Tooth enamel is one of the four primary tissues that make up the human tooth. Tooth enamel is a hard substance that is found in the outer shell of each tooth. Enamel is considered the hardest substance in the body. In fact, about one to two percent of enamel is made up of organic materials, in particular, enamelins, which are enamel-specific proteins.
According to the American Dental Association (ADA), the resilient surface is 96 percent mineral, the highest percentage of any tissue present in the human body. Tooth enamel is even stronger than our bones. But that doesn’t mean it’s invincible. Tooth enamel can decay or break down when bacteria break down the sugars in foods creating an acid or hole.
Enamel plays an extremely crucial role when it comes to protecting the teeth from decay and damage. Enamel creates a strong barrier safeguarding the teeth’s inner layers from the impact of plaque and acids.
The nerves in your teeth are sensitive to temperature, meaning foods that are hot or cold can cause tooth pain. The enamel works to insulate the rest of the tooth to eliminate or limit the amount of discomfort you feel when eating or drinking something hot or cold.
Although tooth enamel is a hard, protective surface, it can still crack or chip pretty easily. When enamel chips or breaks, it won’t be able to protect your teeth adequately. You may become aware of your enamel problem if you start to feel pain while eating, especially if you are eating something particularly sugary, hot, or cold. Here are some common signs of damaged tooth enamel:
Tooth erosion is caused by acid from the food and drinks we consume, wearing away the teeth’s enamel. Enamel erosion is identified by a smoother, yellower appearance because of the loss of enamel minerals. It also often shows cupping or indentations in the chewing surface where enamel is worn away.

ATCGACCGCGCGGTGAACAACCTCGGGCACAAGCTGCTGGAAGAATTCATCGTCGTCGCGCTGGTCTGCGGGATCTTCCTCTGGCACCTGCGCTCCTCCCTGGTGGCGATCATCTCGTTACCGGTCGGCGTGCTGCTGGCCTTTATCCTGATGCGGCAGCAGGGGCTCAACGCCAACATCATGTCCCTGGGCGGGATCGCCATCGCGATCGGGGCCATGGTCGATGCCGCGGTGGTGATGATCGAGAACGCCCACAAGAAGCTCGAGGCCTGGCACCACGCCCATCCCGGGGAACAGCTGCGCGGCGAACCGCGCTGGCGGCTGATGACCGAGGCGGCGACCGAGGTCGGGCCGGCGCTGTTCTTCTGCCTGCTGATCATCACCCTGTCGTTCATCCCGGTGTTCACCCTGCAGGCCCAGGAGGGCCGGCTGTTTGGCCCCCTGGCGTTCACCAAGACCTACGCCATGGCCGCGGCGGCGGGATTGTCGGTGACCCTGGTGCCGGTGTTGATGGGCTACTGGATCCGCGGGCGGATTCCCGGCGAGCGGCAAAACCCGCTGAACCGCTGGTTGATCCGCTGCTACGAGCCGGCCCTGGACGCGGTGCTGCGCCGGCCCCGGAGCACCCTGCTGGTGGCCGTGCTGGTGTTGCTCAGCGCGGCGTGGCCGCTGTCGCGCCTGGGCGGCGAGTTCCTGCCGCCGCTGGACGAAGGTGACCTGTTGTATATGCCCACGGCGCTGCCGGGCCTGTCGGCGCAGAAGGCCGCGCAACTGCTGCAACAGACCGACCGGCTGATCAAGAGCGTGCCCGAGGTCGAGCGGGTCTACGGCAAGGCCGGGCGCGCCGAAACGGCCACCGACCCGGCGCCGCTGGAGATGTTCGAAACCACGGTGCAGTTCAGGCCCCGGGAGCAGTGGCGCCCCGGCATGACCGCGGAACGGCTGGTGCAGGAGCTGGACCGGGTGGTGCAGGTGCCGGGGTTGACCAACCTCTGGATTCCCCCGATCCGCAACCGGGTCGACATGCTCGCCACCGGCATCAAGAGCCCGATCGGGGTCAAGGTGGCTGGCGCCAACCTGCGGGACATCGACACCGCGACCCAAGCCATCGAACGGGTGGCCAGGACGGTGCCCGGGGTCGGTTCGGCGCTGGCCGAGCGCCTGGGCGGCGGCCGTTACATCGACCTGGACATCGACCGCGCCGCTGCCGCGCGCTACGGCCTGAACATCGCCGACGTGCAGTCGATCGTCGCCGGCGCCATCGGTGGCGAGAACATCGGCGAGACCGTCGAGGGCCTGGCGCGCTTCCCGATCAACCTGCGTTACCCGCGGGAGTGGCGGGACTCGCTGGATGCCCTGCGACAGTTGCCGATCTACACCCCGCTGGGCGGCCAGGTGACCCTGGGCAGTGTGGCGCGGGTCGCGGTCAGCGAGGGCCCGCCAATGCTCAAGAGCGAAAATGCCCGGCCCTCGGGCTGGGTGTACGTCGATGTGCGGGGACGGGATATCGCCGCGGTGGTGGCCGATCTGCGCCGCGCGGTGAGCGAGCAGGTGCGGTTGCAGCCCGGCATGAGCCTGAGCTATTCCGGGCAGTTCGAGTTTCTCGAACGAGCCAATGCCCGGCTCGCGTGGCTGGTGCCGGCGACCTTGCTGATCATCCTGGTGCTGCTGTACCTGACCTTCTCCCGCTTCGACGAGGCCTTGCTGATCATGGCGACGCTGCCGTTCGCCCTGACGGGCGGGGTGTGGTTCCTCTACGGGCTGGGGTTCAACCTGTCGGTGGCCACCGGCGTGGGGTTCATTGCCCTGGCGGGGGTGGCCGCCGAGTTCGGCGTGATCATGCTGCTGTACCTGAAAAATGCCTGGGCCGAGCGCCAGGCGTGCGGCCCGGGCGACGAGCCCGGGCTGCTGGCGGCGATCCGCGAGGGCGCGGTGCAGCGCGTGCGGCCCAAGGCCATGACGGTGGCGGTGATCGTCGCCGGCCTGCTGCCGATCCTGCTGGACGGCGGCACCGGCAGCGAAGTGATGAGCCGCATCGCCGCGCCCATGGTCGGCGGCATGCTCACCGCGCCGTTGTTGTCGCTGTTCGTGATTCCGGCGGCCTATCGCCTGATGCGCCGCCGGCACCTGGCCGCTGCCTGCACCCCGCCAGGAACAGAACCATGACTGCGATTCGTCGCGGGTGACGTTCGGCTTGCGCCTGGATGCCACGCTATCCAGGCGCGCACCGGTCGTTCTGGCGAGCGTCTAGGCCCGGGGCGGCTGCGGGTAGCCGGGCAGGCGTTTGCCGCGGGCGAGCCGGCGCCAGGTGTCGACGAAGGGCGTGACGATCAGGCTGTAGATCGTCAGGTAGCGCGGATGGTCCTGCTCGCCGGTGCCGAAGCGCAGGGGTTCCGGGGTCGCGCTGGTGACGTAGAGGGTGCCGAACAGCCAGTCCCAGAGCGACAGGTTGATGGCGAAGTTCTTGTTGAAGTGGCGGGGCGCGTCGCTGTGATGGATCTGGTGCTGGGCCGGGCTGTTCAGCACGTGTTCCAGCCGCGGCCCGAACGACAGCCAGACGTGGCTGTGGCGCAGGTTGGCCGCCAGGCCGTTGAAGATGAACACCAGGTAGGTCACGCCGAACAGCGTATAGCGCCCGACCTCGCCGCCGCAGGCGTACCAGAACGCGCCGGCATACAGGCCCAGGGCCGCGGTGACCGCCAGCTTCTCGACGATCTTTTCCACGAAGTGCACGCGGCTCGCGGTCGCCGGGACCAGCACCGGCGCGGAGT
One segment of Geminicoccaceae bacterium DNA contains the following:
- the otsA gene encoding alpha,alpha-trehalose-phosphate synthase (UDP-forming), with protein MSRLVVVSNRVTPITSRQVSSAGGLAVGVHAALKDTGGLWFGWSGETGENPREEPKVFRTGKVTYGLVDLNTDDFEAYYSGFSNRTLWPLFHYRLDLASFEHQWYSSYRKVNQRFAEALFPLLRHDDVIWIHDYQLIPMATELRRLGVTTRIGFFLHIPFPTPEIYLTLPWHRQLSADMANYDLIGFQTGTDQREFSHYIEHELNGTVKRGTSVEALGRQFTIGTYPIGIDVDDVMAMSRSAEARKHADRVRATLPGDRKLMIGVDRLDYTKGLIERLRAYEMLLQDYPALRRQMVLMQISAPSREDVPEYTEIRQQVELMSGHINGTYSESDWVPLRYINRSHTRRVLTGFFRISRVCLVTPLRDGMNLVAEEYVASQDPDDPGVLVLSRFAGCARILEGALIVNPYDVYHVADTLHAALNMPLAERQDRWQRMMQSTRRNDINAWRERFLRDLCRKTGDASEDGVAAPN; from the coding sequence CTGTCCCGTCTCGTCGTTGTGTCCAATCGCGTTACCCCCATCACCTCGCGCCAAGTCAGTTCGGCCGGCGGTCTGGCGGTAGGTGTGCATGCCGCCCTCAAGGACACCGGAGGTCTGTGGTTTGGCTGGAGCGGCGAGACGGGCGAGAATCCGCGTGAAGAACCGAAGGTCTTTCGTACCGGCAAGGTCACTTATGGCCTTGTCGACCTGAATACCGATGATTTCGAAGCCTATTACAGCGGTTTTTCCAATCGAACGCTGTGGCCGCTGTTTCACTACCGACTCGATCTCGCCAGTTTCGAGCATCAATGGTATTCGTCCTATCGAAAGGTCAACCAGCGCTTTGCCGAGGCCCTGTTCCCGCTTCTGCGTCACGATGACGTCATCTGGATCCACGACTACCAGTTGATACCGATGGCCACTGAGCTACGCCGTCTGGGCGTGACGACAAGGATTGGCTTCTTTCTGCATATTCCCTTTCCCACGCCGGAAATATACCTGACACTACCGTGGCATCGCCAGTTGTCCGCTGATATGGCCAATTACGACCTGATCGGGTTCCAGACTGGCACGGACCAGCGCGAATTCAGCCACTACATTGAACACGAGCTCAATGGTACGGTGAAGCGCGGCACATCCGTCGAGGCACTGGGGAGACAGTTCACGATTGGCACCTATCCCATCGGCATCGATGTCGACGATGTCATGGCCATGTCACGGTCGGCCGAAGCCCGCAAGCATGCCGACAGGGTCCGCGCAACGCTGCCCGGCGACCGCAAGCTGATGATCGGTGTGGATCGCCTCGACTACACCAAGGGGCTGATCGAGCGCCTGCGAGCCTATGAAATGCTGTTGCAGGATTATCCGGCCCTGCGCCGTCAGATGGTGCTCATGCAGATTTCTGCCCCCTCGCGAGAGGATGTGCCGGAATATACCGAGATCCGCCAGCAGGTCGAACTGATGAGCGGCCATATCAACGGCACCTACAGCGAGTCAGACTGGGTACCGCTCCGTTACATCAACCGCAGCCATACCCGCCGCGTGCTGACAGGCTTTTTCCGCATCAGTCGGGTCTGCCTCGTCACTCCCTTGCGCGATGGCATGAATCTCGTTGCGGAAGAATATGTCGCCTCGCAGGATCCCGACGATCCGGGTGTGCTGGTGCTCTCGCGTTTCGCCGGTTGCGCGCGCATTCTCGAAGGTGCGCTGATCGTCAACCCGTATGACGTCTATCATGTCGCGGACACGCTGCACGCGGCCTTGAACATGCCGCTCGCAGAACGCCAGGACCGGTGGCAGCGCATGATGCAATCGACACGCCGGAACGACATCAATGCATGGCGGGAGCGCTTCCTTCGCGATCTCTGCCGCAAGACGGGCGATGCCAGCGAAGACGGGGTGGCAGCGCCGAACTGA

Enamel damage and erosion are caused by the following:
Once your tooth enamel is destroyed, your body will not make more of it to replace it. But, the good news is that dental procedures can help restore your teeth to function properly.
The first technique a dentist can help restore tooth enamel is called tooth bonding. Bonding is a procedure where a tooth-colored material called resin is put on the damaged tooth. The resin covers up any discolorations caused by the damaged enamel and will protect your tooth from further damage.
Another way to restore tooth enamel is by a veneer or crown. A dentist may add this to your damaged tooth to prevent future decay.
There are a few ways to strengthen your tooth enamel naturally, including:
Yes, it is possible to have too much fluoride. While fluoride helps prevent tooth decay, too much of it can cause issues like enamel fluorosis. This condition can develop in children and causes defects in the enamel of the teeth.
Kids with enamel fluorosis may have ingested too much fluoride through supplements. Or, they may have taken fluoride supplements in addition to consuming fluoridated water.
As well as this, swallowing fluoride toothpaste heightens the chances of enamel fluorosis. Most children with enamel fluorosis have mild cases that do not pose a concern. However, in severe cases, the teeth may be discolored, pitted, and challenging to clean.
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